by Oded Schwartz
Until it was replaced by Rosh Hashanah Pesach was the most important religious holiday in the ancient Jewish calendar. With its roots in our nomadic past Pesach was the celebration of
spring and the beginning of the agricultural year. It was the time when nomadic people settled down
for a few months to enable the ewes to give birth and suckle their young. In addition, it was the only period of the year when people had the opportunity to gather in fertile green enclaves, to tend their flocks, to meet friends and relatives, arrange marriages and conduct business.
The focal point of the celebration was the sacrifice of the Pascal lamb. The sacrificed lamb was eaten in one sitting and the way it was eaten was described in detail in Exodus 12:6-12. It was to be slaughtered in the evening and roasted, not boiled, whole with its legs, head and entrails. The flesh was to be consumed in one sitting, (none to be left for the next day). Any remains were to be burnt as an offering.
The lamb should be served with bitter herbs and, as an afterthought the verse mentioned that it should be served with unleavened bread. When our Forefathers encountered the settled land workers of Judea & Samaria a new element was added to the holiday - the prohibition of
eating of chametz - leaven during the holiday. Pesach is the beginning of the grain cycle; fields are sprouting with new shoots and the count down to the harvest starts - the harvest
begins seven weeks later on Shavouth. At this time, agricultural people celebrate, much like herding
nomads, to markthe survival through another year and to ensure the fertility of the year to follow. One of the rituals preformed on this occasion the ceremonial disposal of all old leaven and the start of a new one, which would last for the rest of the year.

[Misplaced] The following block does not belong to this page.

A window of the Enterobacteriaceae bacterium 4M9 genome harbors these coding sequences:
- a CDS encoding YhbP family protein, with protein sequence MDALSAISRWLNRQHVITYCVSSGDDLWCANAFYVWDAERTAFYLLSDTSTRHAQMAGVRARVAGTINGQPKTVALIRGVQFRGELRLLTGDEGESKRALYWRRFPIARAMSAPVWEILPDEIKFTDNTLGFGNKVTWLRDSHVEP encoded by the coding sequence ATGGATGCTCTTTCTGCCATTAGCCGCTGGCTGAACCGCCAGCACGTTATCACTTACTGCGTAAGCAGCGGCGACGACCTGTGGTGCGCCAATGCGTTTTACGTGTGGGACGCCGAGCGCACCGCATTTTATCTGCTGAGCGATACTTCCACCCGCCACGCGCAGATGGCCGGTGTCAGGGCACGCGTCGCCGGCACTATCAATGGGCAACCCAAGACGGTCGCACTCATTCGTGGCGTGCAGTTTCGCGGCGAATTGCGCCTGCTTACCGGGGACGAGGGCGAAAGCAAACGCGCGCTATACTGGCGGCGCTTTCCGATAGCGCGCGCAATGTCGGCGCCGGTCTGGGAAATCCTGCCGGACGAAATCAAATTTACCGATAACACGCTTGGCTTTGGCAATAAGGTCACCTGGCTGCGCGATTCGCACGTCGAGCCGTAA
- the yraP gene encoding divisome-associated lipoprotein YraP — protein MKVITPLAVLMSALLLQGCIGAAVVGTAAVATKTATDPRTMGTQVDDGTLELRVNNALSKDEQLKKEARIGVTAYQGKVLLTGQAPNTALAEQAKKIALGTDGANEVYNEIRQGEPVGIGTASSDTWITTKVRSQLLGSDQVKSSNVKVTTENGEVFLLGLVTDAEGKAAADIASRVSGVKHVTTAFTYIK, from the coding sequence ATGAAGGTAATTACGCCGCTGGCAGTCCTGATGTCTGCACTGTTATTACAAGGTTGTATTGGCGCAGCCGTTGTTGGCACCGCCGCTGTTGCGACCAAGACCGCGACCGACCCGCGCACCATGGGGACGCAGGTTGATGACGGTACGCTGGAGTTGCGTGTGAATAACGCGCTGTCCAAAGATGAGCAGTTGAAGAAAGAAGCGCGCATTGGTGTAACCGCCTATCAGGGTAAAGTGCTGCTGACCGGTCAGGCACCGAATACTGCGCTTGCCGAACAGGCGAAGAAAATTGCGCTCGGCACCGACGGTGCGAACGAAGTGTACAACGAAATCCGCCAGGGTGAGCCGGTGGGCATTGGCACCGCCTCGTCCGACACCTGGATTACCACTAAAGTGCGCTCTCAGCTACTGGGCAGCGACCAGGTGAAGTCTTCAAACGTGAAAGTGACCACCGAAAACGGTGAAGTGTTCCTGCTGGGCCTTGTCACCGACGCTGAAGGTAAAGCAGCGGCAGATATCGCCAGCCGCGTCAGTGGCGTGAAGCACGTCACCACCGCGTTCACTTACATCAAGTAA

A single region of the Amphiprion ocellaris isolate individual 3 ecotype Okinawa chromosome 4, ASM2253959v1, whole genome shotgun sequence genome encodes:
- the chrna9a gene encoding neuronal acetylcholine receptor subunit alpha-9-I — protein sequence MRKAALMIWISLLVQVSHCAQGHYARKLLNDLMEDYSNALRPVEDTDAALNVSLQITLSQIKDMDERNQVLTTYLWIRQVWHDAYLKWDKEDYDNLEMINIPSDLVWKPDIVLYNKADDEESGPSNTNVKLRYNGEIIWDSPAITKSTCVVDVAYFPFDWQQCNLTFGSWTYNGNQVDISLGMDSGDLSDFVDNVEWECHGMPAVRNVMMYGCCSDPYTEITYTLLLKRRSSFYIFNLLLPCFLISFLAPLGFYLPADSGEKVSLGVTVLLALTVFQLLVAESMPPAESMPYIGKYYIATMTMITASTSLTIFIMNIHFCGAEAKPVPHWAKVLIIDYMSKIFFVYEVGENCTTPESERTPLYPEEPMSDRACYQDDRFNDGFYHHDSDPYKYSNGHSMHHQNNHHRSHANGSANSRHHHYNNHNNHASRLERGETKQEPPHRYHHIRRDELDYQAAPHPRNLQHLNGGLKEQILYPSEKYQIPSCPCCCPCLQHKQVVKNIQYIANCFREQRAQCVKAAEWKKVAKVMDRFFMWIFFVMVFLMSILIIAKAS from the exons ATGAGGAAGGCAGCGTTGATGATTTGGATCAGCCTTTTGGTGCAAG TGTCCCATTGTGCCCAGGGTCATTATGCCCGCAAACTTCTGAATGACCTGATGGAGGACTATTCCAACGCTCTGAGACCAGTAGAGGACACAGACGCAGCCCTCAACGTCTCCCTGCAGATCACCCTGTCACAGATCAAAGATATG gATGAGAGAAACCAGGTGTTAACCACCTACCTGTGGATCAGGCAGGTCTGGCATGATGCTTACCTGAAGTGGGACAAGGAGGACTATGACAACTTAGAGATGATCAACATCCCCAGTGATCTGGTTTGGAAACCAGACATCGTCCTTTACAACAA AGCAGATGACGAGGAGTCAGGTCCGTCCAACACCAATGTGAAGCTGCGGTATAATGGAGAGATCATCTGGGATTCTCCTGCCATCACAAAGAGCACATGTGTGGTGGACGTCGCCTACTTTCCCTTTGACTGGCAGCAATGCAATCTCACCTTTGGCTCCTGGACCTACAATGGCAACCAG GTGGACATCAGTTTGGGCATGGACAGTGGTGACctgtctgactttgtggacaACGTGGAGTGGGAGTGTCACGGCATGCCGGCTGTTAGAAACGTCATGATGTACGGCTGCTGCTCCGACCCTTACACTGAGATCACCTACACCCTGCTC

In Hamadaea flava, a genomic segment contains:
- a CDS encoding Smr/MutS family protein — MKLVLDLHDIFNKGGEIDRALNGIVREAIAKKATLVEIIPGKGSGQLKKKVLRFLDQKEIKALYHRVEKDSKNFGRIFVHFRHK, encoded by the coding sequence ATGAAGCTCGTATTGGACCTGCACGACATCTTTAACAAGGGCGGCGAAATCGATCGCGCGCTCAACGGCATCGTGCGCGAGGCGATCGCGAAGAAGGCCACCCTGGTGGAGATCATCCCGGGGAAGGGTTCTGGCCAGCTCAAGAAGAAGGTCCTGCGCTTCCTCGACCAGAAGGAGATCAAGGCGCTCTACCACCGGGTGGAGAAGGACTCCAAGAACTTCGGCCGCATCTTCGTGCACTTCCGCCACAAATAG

As a rule nomadic people do not ferment their bread. It is very difficult to maintain a stable "sour dough" on the move. Leaven, being a living organism needs a stable, warm and moist
environment; it does not survive well in the hot, dry climate of the desert. The leaven becomes
unstable, overactive and eventually dies. Taking care of leaven is the domain of settled land workers. To our Forefathers it symbolized permanency, which threatened the essence of the nomadic lifestyle.
When they finally settled, they adopted the skills of the locals, making fermented breads. In the Pesach ceremony the Hebrews symbolically revert to their ancient way of life. Settling down, also brought another element into the holiday, one that became the most important element of the holiday - liberation from the oppressor. The Biblical narration reasons the Pascal holiday
as a commemoration of the Exodus from Egypt and the liberation from slavery to freedom. In the Diaspora, as the result of harassments and, in Medieval time the appearance of the 'blood libels' this element took over and is still at the heart of Pesach.
After the establishment of the Temple in Jerusalem Pesach became the most important pilgrimage of the year, when people (not only Jews), from all over the known world used to come to Jerusalem for the Pascal sacrifice. Contemporary accounts from the second Temple vividly recall the scene at the Temple where the priests stood (up to their knees) covered in the blood of the sacrificed animals.
After the destruction of the Second Temple and the Diaspora which followed the holiday took yet another turn, it lost its agricultural importance and was replaced by Rosh Hashanah as the